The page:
Most of the world knows of the greatness of his masterpieces. But here on his 79th birthday it’s worth noting that even his lesser songs by Paul McCartney always possessed a singular spark of greatness.
“Of all the songwriters of our era,” Paul Simon said, “I think McCartney is the greatest melodist.” Sure, “greatest” is impossible to measure, but what is undeniable on his 79th birthday is that the man has created such a remarkable bounty of great melodies.. The world without all those tunes would not have been the same. Even his “granny tunes,” as Lennon disparagingly called them – the jaunty music-hall-inspired songs like “When I’m 64,” “Your Mother Should Know” and “Martha My Dear” – are inspired, great songs. They brought a whole other dimension to Beatles music, that sweet evocation of yesteryear hearkening back to bygone days and simpler times from the same guy who wrote “Helter Skelter.”
Even some of what are widely considerd his weakest songs and recordings are great. We compare them, naturally, to his greatest songs – standards such as “Yesterday,” the most recorded song of all time, and all the rest – and they pale compared to those. But in truth, even what was dismissed then is very alive. His first album Wild Life with Wings, after the break-up of The Beatles, had some songs with melodies, but no real words. Just nonsense. Critics at the time were outraged that he couldn’t take the time to turn these into real songs, as he did with “Scrambled Eggs” when it became “Yesterday.”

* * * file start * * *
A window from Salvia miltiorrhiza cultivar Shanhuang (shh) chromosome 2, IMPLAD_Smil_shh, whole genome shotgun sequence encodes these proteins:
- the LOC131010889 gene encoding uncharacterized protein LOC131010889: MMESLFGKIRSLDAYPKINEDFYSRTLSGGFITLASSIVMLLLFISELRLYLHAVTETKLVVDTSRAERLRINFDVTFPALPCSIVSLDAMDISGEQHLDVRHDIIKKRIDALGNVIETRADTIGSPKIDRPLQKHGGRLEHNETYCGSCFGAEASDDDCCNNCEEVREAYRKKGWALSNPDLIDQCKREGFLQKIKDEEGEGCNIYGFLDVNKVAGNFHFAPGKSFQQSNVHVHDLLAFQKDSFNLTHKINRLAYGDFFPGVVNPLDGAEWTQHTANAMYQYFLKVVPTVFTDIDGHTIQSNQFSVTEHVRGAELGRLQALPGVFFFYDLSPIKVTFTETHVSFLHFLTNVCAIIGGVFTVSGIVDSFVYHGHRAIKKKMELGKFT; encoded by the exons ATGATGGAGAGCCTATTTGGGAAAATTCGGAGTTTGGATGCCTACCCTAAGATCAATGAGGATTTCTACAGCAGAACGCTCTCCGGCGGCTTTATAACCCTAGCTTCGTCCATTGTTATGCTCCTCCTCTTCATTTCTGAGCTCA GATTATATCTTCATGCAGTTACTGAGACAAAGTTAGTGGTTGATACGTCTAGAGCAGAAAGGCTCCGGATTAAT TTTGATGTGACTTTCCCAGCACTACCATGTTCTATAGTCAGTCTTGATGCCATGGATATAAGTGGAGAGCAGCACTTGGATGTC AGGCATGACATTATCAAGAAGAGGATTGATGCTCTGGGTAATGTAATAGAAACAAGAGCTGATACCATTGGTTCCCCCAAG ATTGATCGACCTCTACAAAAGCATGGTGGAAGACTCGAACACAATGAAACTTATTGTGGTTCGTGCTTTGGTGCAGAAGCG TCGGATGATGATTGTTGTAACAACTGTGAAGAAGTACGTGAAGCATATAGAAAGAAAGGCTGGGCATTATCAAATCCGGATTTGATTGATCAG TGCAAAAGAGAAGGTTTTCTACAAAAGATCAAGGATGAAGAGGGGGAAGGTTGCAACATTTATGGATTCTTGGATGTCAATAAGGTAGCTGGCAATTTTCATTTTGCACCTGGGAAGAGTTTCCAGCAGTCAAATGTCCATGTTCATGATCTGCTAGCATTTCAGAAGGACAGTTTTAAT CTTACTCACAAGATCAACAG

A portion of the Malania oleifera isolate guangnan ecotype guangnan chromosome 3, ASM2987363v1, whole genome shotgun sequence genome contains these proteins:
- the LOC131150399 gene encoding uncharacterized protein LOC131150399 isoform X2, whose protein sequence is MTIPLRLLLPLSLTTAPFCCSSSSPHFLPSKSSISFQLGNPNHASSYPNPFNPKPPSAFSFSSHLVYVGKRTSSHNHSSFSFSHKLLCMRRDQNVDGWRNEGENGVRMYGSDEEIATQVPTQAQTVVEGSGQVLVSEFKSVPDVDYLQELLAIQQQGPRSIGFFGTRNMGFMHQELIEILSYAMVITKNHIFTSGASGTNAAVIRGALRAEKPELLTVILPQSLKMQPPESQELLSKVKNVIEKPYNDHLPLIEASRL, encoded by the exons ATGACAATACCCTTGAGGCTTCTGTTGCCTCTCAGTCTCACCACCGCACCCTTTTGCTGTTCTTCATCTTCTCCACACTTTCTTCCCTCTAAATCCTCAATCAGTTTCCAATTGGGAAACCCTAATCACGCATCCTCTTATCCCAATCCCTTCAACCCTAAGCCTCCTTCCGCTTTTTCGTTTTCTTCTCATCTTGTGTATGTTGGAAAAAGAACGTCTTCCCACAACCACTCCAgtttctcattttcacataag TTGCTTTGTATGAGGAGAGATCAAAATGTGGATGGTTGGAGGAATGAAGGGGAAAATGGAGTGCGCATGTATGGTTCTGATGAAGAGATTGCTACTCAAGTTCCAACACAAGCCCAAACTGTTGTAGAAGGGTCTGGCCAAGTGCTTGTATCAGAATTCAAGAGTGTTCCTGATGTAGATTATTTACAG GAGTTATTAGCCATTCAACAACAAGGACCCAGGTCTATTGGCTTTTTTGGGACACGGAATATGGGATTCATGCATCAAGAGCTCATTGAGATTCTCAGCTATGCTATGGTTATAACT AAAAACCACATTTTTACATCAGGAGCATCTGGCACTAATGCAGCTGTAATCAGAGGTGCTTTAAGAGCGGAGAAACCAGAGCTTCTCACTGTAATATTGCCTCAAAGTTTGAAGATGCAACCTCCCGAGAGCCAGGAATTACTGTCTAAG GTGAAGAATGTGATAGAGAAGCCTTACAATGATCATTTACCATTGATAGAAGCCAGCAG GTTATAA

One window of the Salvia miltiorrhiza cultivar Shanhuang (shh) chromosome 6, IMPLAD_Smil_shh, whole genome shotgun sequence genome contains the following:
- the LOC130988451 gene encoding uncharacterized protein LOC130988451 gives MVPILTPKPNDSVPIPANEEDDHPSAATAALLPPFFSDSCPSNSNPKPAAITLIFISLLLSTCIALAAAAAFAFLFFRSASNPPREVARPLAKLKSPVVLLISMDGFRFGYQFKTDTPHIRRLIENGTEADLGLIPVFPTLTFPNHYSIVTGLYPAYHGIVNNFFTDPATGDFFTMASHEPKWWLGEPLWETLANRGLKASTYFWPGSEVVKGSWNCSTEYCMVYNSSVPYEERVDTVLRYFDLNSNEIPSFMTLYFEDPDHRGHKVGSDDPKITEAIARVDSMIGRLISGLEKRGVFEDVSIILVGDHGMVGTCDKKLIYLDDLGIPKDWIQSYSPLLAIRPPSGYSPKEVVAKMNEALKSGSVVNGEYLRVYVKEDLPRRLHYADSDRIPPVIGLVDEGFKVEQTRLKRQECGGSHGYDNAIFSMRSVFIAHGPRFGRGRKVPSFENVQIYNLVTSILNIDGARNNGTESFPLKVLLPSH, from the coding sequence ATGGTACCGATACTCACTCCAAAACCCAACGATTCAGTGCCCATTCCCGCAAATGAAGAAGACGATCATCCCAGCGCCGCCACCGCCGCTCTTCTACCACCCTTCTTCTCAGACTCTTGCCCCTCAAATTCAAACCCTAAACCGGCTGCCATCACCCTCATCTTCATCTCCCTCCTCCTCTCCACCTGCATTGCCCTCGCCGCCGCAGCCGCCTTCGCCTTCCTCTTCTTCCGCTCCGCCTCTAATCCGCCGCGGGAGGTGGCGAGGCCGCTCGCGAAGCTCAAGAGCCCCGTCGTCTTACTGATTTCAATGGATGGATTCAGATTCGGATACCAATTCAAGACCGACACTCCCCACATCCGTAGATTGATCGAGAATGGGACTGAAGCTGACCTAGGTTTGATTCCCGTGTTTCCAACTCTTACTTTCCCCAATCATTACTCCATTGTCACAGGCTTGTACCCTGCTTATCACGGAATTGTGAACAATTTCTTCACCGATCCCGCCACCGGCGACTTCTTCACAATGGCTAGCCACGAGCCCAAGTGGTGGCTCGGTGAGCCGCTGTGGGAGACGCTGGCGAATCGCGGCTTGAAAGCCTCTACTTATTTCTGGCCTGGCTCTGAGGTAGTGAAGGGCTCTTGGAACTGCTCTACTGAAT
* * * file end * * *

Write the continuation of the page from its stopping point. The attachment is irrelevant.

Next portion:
But even these nonsense songs are so sweetly melodic that they all shine with that singular McCartney melodic charm. I got Wild Life as a gift back then, Christmastime, 1971. Every album was momentous then, but some were simply luminous. This one was. I listened to it non-stop for weeks any chance I could. I loved “Bip Bop” and “Mumbo.” There was a joy beyond words which I loved. The nonsense to me was as engaging and cool as the odd British words in Beatles songs, which seemed exotic to a kid in suburban Illinois, such as the “yellow lorry rolling slow” in “You Never Give Me Your Money” or the “mac” that the Penny Lane banker never wears.
Some of his wordless melodies were composed while The Beatles were still unbroken, but never finished or recorded. Of these, few speaks to the poignant melodic sweetness of his essential spirit more than “Junk.” Composed also as pure melody, he wrote words for it and ultimately recorded it solo as “Singalong Junk.” That finished song resounds like a classic early Tom Waits song in the lyrics and music.
But even as pure melody it is great. That he would compose an entire melody like this shows the pure melodic focus he brought to his songs. He was also a great lyricist, obviously, and we don’t want to play into the myth that McCartney wrote the great melodies and Lennon the great lyrics. They both did both, and encouraged each other always to do something new with both words and music.
So in honor of his 79th birthday today, an offering of some of his great melodies, each created full-blown, and unattached to regular words.